Georgia's Stone Mountain has been a contentious site and has Confederate symbols
A Martin Luther King tribute has been in the works, says a representative
Georgia’s Stone Mountain, a site that once hosted Ku Klux Klan cross-burnings and remains a home for Confederate tributes, will soon be adding a very different symbol: a tower in honor of the Rev. Martin Luther King Jr.
According to CNN affiliate WSB, the tower will feature a replica of the Liberty Bell and give literal representation to a line from King’s “I Have a Dream” speech: “Let freedom ring from Stone Mountain of Georgia.”
The Stone Mountain Memorial Association, the authority that maintains the mountain and surrounding Stone Mountain Park, said in a statement that the “King Monument Bell” will “facilitate a more complete telling of the mountain’s history and an expansion of the park’s educational offerings.”
The additions will include a permanent museum exhibit to recognize contributions of African-American soldiers in both the Union and Confederate armies, the statement said.
Though the association’s board has yet to take any formal action, its CEO, Bill Stephens, told Atlanta Journal-Constitution columnist Jim Galloway that the King tribute is “a great addition to the historical offerings we have here.”
Galloway was instrumental in pushing for the idea.
In the aftermath of the killings of nine African-Americans at Charleston, South Carolina’s, historic Emanuel African Methodist Episcopal Church in June, Galloway proposed that Stone Mountain – “a three-dimensional history lesson (that) has pushed a one-sided view of America’s bloodiest conflict,” in his words – be made more representative of Southern history.
Stone Mountain, he observed, is within a predominately African-American community just outside Atlanta. The mountain and surrounding Stone Mountain Park are popular gathering spots for multicultural metro Atlanta, with much-hiked trails to the 825-foot summit and bucolic landscaping.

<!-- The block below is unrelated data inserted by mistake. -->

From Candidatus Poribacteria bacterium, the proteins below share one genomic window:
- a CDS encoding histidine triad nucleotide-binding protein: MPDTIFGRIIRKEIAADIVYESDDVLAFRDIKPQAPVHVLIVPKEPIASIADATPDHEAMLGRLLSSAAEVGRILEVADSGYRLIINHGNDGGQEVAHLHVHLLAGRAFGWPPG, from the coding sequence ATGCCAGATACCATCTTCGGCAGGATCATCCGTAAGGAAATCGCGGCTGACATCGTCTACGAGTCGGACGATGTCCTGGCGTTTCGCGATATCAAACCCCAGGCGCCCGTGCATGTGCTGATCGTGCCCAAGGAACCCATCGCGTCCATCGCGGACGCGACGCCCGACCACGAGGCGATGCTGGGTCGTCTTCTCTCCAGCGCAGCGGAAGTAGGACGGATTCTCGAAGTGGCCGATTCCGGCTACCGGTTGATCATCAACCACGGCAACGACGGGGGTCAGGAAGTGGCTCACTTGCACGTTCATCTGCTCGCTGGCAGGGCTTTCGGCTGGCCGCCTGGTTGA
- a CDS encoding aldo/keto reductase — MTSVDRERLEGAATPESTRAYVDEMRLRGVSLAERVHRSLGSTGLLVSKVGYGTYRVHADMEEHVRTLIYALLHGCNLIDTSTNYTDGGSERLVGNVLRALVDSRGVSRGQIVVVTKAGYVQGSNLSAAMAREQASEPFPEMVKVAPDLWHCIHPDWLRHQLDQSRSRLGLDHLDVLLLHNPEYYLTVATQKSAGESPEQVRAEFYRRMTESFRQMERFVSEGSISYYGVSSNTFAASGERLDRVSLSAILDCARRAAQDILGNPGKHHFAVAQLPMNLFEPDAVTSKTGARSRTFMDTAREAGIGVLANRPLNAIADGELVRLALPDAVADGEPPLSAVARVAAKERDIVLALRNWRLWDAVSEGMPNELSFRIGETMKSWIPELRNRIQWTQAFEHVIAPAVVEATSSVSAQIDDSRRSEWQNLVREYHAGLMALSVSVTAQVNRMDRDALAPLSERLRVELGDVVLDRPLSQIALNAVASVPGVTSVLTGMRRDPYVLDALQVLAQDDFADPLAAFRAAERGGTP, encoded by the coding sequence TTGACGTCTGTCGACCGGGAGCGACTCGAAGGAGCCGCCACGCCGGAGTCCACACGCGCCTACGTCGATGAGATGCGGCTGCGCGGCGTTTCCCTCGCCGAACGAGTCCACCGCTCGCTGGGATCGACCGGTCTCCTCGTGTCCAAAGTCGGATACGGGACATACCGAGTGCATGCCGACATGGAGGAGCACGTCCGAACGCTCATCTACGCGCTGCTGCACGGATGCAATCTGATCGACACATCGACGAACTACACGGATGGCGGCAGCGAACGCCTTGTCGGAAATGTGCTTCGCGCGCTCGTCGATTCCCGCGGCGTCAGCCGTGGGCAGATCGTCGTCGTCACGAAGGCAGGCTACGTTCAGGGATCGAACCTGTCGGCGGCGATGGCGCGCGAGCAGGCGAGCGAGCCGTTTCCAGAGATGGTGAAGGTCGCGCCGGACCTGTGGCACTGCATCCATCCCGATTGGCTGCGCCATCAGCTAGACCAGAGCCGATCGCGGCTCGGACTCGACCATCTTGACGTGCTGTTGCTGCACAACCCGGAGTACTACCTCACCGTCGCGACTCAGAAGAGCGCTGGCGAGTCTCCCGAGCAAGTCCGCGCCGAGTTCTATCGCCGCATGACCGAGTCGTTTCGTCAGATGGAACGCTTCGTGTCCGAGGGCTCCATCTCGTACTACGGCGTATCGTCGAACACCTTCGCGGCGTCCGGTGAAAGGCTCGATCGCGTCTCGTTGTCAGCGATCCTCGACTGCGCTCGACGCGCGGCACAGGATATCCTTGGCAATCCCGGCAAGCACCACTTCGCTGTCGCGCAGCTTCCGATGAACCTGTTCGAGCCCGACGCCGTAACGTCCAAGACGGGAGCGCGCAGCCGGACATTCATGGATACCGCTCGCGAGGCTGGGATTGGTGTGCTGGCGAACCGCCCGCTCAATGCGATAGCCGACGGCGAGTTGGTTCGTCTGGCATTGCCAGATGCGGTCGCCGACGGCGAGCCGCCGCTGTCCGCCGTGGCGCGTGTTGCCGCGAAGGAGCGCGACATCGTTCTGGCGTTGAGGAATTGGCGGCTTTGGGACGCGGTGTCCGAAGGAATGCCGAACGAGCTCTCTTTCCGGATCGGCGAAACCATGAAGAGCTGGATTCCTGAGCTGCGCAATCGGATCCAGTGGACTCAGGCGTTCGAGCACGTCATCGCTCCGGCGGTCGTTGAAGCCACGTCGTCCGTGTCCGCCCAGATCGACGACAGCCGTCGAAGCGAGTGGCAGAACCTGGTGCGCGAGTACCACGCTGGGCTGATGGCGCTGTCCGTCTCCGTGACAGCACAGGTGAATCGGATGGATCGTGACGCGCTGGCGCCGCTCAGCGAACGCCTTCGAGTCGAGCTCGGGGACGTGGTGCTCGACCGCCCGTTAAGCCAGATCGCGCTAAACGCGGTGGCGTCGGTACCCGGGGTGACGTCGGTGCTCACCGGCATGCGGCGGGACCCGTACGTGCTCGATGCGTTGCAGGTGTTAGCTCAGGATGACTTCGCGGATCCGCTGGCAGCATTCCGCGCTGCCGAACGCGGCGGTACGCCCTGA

Though the Stone Mountain Memorial Association oversees the property, Stone Mountain Park’s business operations are run by a private firm, Herschend Family Entertainment. The park receives more than 4 million visitors each year, making it one of Georgia’s most popular tourist locations.
Yet along with the outdoor attractions, the granite monadnock features a number of Confederate symbols, not least the mammoth engraving of Jefferson Davis, Robert E. Lee and Stonewall Jackson – the largest high-relief sculpture in the world, according to Stone Mountain Park.
On spring and summer evenings, the carving is lit with a laser show and fire effects.
Stone Mountain has a contentious history. Once privately owned, the mountain was host to the reformation of the Ku Klux Klan in 1915. The revival, sparked by both the film “The Birth of a Nation” and the Leo Frank case, included a cross burning, which became part of KKK tradition.
The state of Georgia purchased the mountain in 1958 and banned the Klan rallies. However, Stone Mountain Park “is set up by Georgia law as a museum for the Confederacy,” John Bankhead, spokesman for the Stone Mountain Memorial Association, said in July.
In recent years, the mountain has been the subject of protests. Two years ago, some local residents walked to the top and rang a bell in honor of the “I Have a Dream” speech’s 50th anniversary.
In July, the Atlanta chapter of the NAACP called for the removal of all Confederate symbols from the park, which includes a variety of family-entertainment attractions. A state representative called for a boycott over the Confederate symbols.
In August, Stone Mountain was the site of a rally celebrating the Confederate flag. And Monday, the Georgia chapter of the Sons of Confederate Veterans released a statement reacting unfavorably to the MLK proposal, saying the tower would be “in contradistinction to the purpose for which the park exists and would make it a memorial to something different.”
The MLK plan has the support of Georgia Gov. Nathan Deal, though many details still have to be worked out – including the use of the line from King’s speech, since “I Have a Dream” is copyrighted and controlled by his children.
Still, Stephens is confident that change is going to come.
“It’s been a while in the making,” he told Galloway. “It’s time for additions to the park.”
CNN’s Wyatt Massey and Gigi Mann contributed to this report.